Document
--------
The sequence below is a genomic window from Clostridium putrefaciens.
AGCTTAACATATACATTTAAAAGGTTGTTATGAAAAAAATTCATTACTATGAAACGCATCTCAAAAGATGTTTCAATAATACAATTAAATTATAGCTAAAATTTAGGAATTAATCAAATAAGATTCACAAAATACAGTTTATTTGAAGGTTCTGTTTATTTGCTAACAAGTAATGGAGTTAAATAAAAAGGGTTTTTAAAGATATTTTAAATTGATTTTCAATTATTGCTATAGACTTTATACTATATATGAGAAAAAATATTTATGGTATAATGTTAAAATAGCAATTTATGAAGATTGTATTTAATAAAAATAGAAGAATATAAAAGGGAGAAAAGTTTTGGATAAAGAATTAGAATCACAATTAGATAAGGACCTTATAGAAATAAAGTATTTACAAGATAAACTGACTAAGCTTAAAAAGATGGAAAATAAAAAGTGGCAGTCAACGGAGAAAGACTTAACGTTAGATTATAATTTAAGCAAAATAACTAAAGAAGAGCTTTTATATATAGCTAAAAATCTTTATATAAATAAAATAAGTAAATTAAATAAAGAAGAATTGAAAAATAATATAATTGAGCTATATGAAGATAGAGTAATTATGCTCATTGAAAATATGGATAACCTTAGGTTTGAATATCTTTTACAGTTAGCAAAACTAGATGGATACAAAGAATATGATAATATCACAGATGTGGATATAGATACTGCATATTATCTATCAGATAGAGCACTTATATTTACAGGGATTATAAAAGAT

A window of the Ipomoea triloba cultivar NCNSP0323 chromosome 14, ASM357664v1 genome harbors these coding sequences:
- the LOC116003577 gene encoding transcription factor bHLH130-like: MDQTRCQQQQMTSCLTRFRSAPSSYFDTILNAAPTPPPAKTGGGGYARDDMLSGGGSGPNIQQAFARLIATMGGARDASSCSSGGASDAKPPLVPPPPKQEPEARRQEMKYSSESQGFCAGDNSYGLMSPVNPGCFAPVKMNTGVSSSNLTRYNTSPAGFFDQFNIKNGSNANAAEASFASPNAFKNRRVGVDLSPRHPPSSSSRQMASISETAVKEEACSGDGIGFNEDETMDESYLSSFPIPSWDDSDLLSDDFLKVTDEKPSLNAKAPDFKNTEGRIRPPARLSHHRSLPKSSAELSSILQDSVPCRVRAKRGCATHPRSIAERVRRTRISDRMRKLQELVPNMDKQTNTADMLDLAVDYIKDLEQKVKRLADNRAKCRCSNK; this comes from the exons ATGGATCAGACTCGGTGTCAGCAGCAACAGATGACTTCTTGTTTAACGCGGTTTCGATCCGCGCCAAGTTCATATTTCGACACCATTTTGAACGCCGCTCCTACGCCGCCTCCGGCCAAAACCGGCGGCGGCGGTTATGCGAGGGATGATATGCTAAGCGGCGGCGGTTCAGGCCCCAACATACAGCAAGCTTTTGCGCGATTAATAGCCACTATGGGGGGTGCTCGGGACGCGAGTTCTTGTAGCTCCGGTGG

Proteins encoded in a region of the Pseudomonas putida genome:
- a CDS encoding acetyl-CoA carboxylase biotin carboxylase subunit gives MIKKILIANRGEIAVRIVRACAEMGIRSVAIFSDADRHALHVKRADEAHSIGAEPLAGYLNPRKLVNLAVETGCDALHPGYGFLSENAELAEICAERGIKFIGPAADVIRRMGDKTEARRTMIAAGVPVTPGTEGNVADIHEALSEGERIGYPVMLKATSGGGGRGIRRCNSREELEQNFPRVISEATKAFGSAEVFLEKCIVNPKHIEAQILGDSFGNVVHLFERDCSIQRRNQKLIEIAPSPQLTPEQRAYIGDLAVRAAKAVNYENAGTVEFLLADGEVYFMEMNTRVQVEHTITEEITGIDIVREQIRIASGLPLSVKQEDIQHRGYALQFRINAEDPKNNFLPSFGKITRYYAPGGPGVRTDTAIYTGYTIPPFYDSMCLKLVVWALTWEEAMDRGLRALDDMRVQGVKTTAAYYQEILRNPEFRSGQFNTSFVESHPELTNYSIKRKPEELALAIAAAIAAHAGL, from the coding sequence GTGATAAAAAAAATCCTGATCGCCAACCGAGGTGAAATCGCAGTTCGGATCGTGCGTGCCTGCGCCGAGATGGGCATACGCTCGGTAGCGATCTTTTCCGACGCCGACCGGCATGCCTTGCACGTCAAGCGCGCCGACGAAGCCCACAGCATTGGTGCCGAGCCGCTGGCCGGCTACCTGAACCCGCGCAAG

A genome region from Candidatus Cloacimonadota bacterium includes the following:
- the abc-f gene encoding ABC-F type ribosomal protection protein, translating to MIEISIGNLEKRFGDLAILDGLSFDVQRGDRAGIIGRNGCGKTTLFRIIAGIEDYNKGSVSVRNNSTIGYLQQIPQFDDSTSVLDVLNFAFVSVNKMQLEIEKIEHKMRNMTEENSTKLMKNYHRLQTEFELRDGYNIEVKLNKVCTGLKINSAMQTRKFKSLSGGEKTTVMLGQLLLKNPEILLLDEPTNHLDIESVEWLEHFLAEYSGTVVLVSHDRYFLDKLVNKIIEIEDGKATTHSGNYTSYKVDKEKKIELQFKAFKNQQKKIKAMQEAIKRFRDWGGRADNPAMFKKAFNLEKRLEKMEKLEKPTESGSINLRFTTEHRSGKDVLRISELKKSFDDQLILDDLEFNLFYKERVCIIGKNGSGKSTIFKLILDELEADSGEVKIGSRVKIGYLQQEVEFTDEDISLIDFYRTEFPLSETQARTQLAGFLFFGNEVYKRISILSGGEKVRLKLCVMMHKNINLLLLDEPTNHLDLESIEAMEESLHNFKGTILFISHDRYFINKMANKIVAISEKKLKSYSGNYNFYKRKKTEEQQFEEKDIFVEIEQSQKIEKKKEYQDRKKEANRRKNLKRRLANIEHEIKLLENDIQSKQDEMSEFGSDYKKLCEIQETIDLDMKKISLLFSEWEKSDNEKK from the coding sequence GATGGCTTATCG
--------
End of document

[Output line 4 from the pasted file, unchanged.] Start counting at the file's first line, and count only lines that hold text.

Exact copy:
- the LOC116003577 gene encoding transcription factor bHLH130-like: MDQTRCQQQQMTSCLTRFRSAPSSYFDTILNAAPTPPPAKTGGGGYARDDMLSGGGSGPNIQQAFARLIATMGGARDASSCSSGGASDAKPPLVPPPPKQEPEARRQEMKYSSESQGFCAGDNSYGLMSPVNPGCFAPVKMNTGVSSSNLTRYNTSPAGFFDQFNIKNGSNANAAEASFASPNAFKNRRVGVDLSPRHPPSSSSRQMASISETAVKEEACSGDGIGFNEDETMDESYLSSFPIPSWDDSDLLSDDFLKVTDEKPSLNAKAPDFKNTEGRIRPPARLSHHRSLPKSSAELSSILQDSVPCRVRAKRGCATHPRSIAERVRRTRISDRMRKLQELVPNMDKQTNTADMLDLAVDYIKDLEQKVKRLADNRAKCRCSNK; this comes from the exons ATGGATCAGACTCGGTGTCAGCAGCAACAGATGACTTCTTGTTTAACGCGGTTTCGATCCGCGCCAAGTTCATATTTCGACACCATTTTGAACGCCGCTCCTACGCCGCCTCCGGCCAAAACCGGCGGCGGCGGTTATGCGAGGGATGATATGCTAAGCGGCGGCGGTTCAGGCCCCAACATACAGCAAGCTTTTGCGCGATTAATAGCCACTATGGGGGGTGCTCGGGACGCGAGTTCTTGTAGCTCCGGTGG